Whatever type of boning knife you buy, the handle should be comfortable and allow you to hold it for precision cutting or be able to grip it harder when more force is required. Some boning knives have a finger guard built into the handle, or a drop-down bolster, either of which can stop your fingers from sliding onto the blade – especially when your fingers or the knife handle are greasy from meat fat.
Getting the Most from Your Boning Knife
Like most knives, a boning knife should be used on a softwood cutting board and when using a boning knife for the first time, take your time with it. Spend time and practice removing skin and bones slowly – always cutting away from the body. If you keep your fingers on your non-cutting hand tucked under this can help reduce the risk of cuts.
As with other kitchen knives, a boning knife is best cleaned with warm water and mild dish soap and dried by hand as soon as you have finished using it. Never leave it to soak in the sink, not only for safety reasons, but leaving it in water will also increase the odds of rusting or discoloration to the blade.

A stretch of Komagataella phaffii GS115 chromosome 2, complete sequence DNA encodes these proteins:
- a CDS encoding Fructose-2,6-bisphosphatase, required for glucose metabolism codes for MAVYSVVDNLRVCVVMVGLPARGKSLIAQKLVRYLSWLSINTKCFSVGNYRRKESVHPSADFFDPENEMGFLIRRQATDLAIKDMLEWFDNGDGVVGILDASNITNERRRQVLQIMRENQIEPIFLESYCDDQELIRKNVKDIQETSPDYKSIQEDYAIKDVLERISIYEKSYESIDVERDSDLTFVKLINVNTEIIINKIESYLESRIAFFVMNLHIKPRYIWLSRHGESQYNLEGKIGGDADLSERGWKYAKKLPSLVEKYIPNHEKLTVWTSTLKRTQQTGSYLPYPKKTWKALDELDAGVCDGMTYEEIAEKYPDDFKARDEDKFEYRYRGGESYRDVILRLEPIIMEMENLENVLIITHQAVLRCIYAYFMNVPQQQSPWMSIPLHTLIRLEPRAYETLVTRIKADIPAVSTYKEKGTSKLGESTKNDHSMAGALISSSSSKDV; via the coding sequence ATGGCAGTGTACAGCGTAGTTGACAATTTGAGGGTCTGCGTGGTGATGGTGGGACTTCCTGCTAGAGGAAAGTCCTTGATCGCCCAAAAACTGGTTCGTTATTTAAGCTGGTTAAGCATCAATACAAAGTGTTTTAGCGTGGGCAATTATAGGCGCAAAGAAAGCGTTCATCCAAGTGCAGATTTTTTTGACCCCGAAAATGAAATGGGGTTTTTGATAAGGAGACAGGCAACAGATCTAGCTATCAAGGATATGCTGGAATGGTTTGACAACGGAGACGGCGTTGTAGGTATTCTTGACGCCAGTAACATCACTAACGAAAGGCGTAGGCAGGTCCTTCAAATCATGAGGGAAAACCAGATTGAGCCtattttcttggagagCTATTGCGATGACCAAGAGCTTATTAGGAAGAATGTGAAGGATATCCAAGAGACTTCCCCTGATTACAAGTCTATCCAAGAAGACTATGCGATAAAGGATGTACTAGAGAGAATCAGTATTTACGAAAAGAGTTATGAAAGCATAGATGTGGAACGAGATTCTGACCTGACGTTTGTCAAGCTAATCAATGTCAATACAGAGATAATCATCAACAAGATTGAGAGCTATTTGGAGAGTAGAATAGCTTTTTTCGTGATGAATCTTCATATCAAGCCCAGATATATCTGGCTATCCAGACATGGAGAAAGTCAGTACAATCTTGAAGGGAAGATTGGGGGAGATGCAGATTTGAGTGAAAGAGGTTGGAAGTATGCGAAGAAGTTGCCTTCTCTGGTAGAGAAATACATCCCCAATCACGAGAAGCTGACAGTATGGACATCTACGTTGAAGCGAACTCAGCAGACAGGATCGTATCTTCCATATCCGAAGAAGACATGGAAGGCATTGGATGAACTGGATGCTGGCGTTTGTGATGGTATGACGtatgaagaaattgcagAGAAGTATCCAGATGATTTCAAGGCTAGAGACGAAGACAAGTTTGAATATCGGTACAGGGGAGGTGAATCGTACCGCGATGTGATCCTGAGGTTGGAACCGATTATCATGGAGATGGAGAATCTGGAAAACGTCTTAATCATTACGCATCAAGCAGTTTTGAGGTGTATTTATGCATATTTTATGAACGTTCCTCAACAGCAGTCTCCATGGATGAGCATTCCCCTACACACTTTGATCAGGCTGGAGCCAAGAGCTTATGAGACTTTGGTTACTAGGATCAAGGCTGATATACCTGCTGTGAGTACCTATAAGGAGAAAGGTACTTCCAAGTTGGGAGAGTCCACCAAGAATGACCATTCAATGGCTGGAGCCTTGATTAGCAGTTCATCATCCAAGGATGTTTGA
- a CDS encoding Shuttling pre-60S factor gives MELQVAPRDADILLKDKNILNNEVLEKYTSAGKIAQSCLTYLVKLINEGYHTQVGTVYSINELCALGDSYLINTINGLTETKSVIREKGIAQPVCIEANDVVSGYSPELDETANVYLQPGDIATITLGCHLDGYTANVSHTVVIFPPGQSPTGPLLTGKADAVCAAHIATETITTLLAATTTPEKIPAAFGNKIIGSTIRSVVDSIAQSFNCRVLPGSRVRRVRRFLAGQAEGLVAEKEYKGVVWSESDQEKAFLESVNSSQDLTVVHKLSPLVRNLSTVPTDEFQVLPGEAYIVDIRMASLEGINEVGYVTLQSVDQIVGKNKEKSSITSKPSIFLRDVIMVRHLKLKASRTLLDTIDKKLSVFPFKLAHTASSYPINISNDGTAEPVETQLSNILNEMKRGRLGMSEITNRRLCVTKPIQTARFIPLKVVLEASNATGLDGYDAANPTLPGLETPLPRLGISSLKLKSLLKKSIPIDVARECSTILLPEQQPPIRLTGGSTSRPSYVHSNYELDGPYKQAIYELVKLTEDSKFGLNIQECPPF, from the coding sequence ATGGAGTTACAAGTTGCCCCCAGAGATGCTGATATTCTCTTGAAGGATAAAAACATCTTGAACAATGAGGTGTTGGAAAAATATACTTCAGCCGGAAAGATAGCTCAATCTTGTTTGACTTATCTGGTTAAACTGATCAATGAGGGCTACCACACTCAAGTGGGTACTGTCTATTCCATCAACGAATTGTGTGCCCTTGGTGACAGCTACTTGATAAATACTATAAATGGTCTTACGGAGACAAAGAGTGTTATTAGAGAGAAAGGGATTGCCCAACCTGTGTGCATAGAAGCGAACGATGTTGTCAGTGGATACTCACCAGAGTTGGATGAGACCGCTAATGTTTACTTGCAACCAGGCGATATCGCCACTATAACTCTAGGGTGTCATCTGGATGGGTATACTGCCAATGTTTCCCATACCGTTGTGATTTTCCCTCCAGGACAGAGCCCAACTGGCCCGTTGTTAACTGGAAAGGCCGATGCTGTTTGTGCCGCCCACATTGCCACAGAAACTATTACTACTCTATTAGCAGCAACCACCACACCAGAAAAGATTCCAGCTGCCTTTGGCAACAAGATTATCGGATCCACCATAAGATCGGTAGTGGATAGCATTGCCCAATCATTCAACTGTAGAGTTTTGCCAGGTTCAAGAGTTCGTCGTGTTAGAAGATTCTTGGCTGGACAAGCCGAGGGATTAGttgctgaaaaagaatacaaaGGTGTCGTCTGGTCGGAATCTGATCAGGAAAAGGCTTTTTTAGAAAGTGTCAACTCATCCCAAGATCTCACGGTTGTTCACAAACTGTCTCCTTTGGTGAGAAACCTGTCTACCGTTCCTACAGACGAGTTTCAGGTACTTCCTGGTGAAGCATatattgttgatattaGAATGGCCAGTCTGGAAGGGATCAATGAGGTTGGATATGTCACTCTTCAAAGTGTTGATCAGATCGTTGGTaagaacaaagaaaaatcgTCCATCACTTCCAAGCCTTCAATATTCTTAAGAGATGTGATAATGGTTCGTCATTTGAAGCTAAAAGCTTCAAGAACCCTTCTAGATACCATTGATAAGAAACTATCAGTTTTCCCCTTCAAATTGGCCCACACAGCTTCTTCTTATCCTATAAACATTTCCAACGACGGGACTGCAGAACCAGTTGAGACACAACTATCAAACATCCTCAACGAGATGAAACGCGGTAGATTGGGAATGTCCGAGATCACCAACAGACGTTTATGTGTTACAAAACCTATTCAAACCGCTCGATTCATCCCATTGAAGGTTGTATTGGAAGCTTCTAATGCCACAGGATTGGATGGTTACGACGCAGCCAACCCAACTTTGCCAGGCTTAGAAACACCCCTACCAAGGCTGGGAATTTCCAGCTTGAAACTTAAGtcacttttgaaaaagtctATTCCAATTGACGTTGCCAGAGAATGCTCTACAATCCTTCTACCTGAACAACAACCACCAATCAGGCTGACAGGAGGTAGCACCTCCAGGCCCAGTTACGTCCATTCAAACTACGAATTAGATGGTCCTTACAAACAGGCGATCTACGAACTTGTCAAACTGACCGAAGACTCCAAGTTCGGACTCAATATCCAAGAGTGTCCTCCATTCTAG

Knives which are National Sanitary Foundation or NSF certified have been designed and promoted in a way that promotes food safety. Most food service equipment in commercial kitchens is NSF certified.
Regular sharpening and honing is essential to keep the edge of your boning knife sharp. If it does not come with a sheath, then invest in one, especially if you want to take it on hunting or fishing trips. In the kitchen, store it in a suitable knife block or if you have to store it in a kitchen drawer then you should also place a suitable blade guard or sheath on it to protect the blade edge as well as fingertips!
In this review we have considered why the boning knife is such a useful knife to have in the kitchen, not least as a way to save some money feeding the family. We have looked at the different types of boning knife, why it often does double duty as a fish filleting knife and offered some tips to help keep your boning knife at its best.We hope you have enjoyed reading our review on some of the best boning knives available and if you have never used one before, you now feel confident in choosing the most suitable boning knife for preparing chicken, beef, pork and so much more.